M E G H I T C H C O C K
Meg Hitchcock’s work begins with sacred texts; she cuts tiny individual letters from various scripture and uses the isolated typeset characters to create intricate designs. Letters are cut from a Bible and rearranged into a passage from the Koran, letters from the Koran are transformed into verses from the Torah, and so on. Her work addresses the limitations of language and interpretation and questions the exclusivity of fundamentalist belief systems. By deconstructing and recombining holy books of diverse religions, Hitchcock undermines their authority and animates the common thread that weaves through all scripture. A former evangelical Christian, Hitchcock is interested in the psychology of authority, surrender, and transcendence. The repetition of cutting and placing letters simulates the liturgical sacraments of the Church and alludes to the recitations of Eastern religions. The labor-intensive aspect of her work is a meditation practice as well as an exploration of the various forms of devotion. The work is a celebration of the diverse experiences of spirituality, as well as an acknowledgment of the desire for connection with something larger than oneself. By blurring the boundaries between religions, Hitchcock suggests that the holy word of God may be nothing more than a sublime expression of our shared humanity.
Meg Hitchcock’s work is in the collections of Yale Collection of American Literature, Beinecke Library, Yale University, Nouf Al-Saud of the Royal Family of Saudi Arabia, Christopher Rothko, New York, NY, Crystal Bridges Museum, Bentonville, AR, Sonoma County Museum, Santa Rosa, CA, to name a few. Her work has been featured in Hyperallergic, The Boston Globe, The Huffington Post, The New Criterion, Art in America and many other publications. Hitchcock earned a BFA from San Francisco Art Institute, San Francisco, CA and studied at the Fortman and Cecil-Graves Studios, Florence, Italy.
M I C H I Y O I H A R A
Japanese-born artist Michiyo Ihara uses only paper and pencil to create artwork that expresses the complexity of the universe. Beginning at the center of the white paper, she makes her first mark. Building outward with amazing skill and intricacy, she rotates the paper to continue the drawing. Each tiny symbol, sometimes animal, plant or planet, exists within a cell-like membrane. One little universe begets another as they grow outward in a beautiful, imperfect near symmetry. Ihara begins each drawing title with the word snowflake to reference the infinite and unique possibilities of creation.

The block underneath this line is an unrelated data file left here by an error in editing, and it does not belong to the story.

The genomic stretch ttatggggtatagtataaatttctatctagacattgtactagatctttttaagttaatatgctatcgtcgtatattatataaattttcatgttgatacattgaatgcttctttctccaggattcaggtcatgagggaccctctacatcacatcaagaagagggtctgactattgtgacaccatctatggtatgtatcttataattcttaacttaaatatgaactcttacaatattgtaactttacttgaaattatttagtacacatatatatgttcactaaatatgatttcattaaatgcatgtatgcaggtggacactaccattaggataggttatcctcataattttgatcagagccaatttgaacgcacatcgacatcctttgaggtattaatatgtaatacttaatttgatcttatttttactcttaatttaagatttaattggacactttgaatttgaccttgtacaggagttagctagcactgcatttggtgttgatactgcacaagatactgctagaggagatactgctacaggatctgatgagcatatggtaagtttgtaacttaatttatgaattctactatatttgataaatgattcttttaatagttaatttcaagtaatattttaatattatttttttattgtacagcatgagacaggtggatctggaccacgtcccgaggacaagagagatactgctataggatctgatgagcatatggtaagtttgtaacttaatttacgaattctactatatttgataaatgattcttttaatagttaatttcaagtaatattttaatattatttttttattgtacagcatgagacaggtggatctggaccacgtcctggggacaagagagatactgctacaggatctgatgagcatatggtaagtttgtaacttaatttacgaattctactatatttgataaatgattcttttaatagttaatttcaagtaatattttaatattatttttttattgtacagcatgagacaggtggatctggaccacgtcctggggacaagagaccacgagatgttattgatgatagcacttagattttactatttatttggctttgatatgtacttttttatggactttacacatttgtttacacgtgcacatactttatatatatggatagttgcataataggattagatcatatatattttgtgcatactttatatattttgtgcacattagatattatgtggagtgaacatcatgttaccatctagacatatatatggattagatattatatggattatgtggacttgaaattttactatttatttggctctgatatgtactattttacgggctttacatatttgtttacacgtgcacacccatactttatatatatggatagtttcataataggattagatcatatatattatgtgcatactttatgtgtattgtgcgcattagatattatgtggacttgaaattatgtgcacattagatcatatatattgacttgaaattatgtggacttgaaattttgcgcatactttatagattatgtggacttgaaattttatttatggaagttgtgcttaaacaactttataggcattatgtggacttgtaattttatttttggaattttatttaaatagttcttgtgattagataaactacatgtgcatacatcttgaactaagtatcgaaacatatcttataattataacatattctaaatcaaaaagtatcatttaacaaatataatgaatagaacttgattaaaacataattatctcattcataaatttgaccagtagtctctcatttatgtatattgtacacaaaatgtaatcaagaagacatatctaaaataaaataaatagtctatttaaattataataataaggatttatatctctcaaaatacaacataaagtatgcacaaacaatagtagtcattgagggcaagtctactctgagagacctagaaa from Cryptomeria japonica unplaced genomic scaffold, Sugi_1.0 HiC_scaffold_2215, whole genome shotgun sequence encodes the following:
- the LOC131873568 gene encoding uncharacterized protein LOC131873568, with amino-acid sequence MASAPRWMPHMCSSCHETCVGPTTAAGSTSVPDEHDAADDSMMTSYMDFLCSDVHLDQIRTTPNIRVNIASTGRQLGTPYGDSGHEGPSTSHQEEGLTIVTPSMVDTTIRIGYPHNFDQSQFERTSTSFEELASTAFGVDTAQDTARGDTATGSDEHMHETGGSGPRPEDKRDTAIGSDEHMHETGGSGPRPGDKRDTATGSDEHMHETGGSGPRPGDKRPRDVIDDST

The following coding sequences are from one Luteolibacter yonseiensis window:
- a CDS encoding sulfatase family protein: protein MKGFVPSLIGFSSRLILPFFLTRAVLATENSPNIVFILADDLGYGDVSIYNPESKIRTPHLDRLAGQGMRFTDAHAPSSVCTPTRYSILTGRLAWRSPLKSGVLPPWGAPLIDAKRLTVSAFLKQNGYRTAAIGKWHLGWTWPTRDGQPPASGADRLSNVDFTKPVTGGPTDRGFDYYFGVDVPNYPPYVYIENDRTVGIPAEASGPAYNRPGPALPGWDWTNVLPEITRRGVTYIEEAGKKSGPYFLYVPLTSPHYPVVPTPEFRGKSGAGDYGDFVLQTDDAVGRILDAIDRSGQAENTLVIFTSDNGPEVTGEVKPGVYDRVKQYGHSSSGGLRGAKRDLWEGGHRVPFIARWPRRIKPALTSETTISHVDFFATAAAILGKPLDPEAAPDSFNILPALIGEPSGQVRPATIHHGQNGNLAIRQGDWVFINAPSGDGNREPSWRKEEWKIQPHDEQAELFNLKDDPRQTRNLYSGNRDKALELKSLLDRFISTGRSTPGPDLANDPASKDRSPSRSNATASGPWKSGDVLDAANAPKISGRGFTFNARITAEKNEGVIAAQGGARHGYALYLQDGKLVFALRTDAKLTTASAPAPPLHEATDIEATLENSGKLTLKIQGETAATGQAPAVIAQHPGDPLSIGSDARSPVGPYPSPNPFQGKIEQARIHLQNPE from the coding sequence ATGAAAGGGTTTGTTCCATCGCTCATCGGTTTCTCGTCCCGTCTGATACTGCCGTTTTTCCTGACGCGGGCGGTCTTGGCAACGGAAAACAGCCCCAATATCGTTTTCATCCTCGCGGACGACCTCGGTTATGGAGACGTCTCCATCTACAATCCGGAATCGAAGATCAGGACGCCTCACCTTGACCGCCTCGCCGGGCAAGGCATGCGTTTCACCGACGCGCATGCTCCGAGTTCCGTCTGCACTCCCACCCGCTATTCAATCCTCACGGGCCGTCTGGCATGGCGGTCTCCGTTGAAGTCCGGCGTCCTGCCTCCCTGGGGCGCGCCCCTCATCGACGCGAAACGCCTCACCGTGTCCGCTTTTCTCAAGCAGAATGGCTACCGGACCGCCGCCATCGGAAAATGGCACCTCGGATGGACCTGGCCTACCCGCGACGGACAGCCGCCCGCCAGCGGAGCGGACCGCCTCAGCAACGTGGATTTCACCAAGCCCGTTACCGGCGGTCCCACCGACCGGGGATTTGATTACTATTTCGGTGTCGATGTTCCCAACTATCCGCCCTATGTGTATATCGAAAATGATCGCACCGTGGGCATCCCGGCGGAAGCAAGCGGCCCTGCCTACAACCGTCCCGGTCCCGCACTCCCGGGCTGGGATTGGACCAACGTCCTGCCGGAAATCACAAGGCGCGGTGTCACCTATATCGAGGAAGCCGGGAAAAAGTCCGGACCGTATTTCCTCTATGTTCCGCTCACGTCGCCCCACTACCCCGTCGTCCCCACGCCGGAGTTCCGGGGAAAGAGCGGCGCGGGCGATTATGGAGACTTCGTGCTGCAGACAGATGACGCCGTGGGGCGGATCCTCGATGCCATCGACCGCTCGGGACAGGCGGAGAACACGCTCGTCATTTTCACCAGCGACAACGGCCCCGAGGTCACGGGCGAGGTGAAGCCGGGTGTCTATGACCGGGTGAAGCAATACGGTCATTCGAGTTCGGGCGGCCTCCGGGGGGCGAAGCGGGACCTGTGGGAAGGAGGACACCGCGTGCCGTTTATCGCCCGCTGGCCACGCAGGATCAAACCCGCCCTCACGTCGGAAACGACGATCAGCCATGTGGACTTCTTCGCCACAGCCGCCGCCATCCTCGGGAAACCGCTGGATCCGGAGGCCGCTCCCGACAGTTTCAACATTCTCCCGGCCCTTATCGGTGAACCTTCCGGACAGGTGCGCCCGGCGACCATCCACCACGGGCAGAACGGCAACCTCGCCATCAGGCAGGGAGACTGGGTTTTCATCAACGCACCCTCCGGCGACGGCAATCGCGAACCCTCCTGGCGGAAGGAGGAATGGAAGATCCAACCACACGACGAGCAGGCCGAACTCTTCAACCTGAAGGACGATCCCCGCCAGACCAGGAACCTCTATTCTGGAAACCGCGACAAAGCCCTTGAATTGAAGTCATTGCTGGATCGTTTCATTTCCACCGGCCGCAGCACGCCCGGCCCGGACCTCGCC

The artist lives and works in Brooklyn, NY.
E L E A N O R W H I T E
Working with a multiplicity of nontraditional media, Eleanor White strives to transform materials while honoring their innate associations. Rose petals, crushed emu or chicken eggshells, wood ash, glass bottles, dandelion fuzz, cocoa powder, playing cards, gold leaf, hourglasses, straight pins and zinfandel wine are some of the familiar materials in White’s work. By her own admission, she creates “obsessively constructed objects and drawings”, her obsession and formal training manifest in meticulously crafted objects. White literally and metaphorically layers materials; object and meaning inform one another in her captivating work.
Eleanor White has been awarded numerous professional honors including a Fellowship in Printmaking/Drawing/Artists’ Books from The New York Foundation for the Arts, the New Art Annual award from the Stamford Museum, CT, the William H. Rinehart Award from Maryland Institute College of Art, Baltimore, MD, the Jacob K. Javits National Graduate Fellowship from the U.S. Department of Education, and has earned residencies at Bemis Center for Contemporary Art, Omaha, NE, and Virginia Center for the Creative Arts, Sweet Briar, VA. White earned her MFA from Maryland Institute College of Art and BFA from Virginia Commonwealth University. The artist lives and works in Beacon, NY.
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